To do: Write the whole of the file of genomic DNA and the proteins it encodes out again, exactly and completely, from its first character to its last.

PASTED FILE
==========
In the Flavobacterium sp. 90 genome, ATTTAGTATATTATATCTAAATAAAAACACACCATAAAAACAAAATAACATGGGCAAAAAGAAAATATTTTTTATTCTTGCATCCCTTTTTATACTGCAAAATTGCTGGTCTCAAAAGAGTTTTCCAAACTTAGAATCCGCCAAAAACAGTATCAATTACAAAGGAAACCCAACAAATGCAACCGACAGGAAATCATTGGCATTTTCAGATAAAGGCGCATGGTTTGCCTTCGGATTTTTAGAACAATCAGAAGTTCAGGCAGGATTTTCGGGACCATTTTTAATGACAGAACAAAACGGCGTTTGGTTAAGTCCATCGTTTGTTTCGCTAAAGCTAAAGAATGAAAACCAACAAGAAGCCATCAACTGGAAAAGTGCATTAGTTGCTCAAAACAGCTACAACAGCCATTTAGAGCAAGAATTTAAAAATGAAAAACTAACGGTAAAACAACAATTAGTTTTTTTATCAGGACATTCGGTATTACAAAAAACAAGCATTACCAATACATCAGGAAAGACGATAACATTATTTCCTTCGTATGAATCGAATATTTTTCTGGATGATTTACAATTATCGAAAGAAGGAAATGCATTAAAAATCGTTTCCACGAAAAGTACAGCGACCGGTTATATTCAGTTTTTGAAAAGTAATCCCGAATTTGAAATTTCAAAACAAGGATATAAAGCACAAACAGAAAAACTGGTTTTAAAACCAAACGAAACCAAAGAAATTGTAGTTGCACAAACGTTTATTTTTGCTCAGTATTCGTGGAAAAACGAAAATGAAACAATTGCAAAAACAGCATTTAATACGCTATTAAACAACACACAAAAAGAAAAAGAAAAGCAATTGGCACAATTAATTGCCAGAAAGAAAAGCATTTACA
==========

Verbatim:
In the Flavobacterium sp. 90 genome, ATTTAGTATATTATATCTAAATAAAAACACACCATAAAAACAAAATAACATGGGCAAAAAGAAAATATTTTTTATTCTTGCATCCCTTTTTATACTGCAAAATTGCTGGTCTCAAAAGAGTTTTCCAAACTTAGAATCCGCCAAAAACAGTATCAATTACAAAGGAAACCCAACAAATGCAACCGACAGGAAATCATTGGCATTTTCAGATAAAGGCGCATGGTTTGCCTTCGGATTTTTAGAACAATCAGAAGTTCAGGCAGGATTTTCGGGACCATTTTTAATGACAGAACAAAACGGCGTTTGGTTAAGTCCATCGTTTGTTTCGCTAAAGCTAAAGAATGAAAACCAACAAGAAGCCATCAACTGGAAAAGTGCATTAGTTGCTCAAAACAGCTACAACAGCCATTTAGAGCAAGAATTTAAAAATGAAAAACTAACGGTAAAACAACAATTAGTTTTTTTATCAGGACATTCGGTATTACAAAAAACAAGCATTACCAATACATCAGGAAAGACGATAACATTATTTCCTTCGTATGAATCGAATATTTTTCTGGATGATTTACAATTATCGAAAGAAGGAAATGCATTAAAAATCGTTTCCACGAAAAGTACAGCGACCGGTTATATTCAGTTTTTGAAAAGTAATCCCGAATTTGAAATTTCAAAACAAGGATATAAAGCACAAACAGAAAAACTGGTTTTAAAACCAAACGAAACCAAAGAAATTGTAGTTGCACAAACGTTTATTTTTGCTCAGTATTCGTGGAAAAACGAAAATGAAACAATTGCAAAAACAGCATTTAATACGCTATTAAACAACACACAAAAAGAAAAAGAAAAGCAATTGGCACAATTAATTGCCAGAAAGAAAAGCATTTACA